Saturday, April 04, 2009

An Open Letter the Girl Scouts Re: Cookie Sales

This is Bonnie. Below, is an Open Letter to the Girl Scouts letting them know of our experiences selling Girl Scout cookies. I never thought that I would be so frustrated that I felt compelled to write a letter such as this. To tell you the truth, I'm not that kind of a person. This experience, though, brought it out of me...

Here it is, in its entirety:

It is my opinion, based on my personal experience as Cookie Manager for our Daisy Troop, the cookie sale event this year was disappointing to say the least. What was most troubling was not the sales, but the management of our Service Area Council.

First, the information and instructions were unclear, confusing, and hastily organized. Everything was handed to us in a paper bag and instructions for handling it were given to us like machine gun fire, making it overwhelming, confusing, and impossible to follow without independent research.

Second, the demands that were placed on us were unmanageable. The time it took to meet all of the demands of accounting, sales, deadlines, forms, and reporting cost us a great deal of time and lost income. We were told at the beginning of these cookie sales that the job of managing cookies was not that big of a deal, not to worry, and it could be done without taking too much time away from our lives. Obviously, that was misleading and, had the truth been more transparent and straight forward, we would have not volunteered to do this job.

Third, the communication lines were unprofessional and less than what I anticipated from an organization that most people are proud to be a part of. At first, it was not so bad. Help was available when it was needed and we returned the favor gladly whenever possible. However, as time wore on, the rules, deadlines, requirements, and the dissemination of information effectively diminished. It began with more and revised requirements given to us inconsistently and at a rapid fire pace. Then, confusion began to mount as misunderstandings became insurmountable. Trying to get clarification became a daunting task and, as a result, frustrations continued to grow. Specifically, our Service Area Manager, Linda, extended cookie sales from March 29 to April 4, but our Service Area Cookie Manager, Barbara, later, made it clear that she would not honor the new date due to her upcoming vacation. In an email to me on April 3, Barbara stated, "Bottom line is the decision is mine. I WILL NOT accept any payments or paperwork after noon on Saturday the 4th" and "Yes, Council extended the sale but I upped my deadline by 1 day." Then, unexpectedly, she moved the submission date and time up again, with only about three hours notice, to no later than Friday night at 9 pm. What a surprise that was! As a result, all troops in this service area are paying for Barbara's unfortunately planned vacation.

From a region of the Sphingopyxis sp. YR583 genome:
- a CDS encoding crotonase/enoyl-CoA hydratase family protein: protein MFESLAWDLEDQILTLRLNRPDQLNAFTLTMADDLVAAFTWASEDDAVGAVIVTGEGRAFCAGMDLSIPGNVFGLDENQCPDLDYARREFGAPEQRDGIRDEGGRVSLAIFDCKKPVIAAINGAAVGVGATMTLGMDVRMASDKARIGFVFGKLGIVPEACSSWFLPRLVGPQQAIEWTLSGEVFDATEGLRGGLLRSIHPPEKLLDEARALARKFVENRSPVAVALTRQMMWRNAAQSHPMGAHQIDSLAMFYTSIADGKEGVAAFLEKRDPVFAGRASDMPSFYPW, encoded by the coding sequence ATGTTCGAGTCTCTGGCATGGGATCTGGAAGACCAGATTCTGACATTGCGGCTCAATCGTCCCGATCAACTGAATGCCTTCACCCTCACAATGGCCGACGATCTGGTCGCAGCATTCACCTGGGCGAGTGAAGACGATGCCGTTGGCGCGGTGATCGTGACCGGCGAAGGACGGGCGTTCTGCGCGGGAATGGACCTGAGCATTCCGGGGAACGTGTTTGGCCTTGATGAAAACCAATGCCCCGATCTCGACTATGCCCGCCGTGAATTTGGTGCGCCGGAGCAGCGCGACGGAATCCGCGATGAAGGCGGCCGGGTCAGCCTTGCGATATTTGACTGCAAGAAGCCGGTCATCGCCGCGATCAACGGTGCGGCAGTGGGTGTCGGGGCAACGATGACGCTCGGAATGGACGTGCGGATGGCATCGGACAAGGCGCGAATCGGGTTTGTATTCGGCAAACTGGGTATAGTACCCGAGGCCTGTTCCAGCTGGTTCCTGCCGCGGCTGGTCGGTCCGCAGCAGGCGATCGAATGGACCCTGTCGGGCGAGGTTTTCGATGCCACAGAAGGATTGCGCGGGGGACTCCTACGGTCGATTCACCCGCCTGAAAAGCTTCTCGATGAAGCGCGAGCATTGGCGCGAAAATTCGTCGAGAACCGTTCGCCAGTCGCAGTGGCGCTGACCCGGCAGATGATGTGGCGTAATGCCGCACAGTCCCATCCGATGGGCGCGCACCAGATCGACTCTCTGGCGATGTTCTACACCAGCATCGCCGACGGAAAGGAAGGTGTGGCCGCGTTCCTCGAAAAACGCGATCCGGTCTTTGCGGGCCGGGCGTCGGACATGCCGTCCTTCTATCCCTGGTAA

In all, my family is glad this experience is over. This was a job that we did out of love for the families in our troop and it cost us dearly. In the future we will not be participating in cookie sales with this troop or any other troop as our daughter progresses through the ranks of Girl Scouts. In fact, our daughter said that she doesn't want to do cookie sales ever again and that she doesn't care about the patches and incentives because she only cared about having fun and this wasn't fun. Isn't this what cookie sales are supposed to be about, though? Having fun, gaining self confidence, working together as a team, and being supportive of your Girl Scout sisters? In summary, our Service Area Council failed us, it came down through the ranks and, as a result, we were all let down by our leaders.

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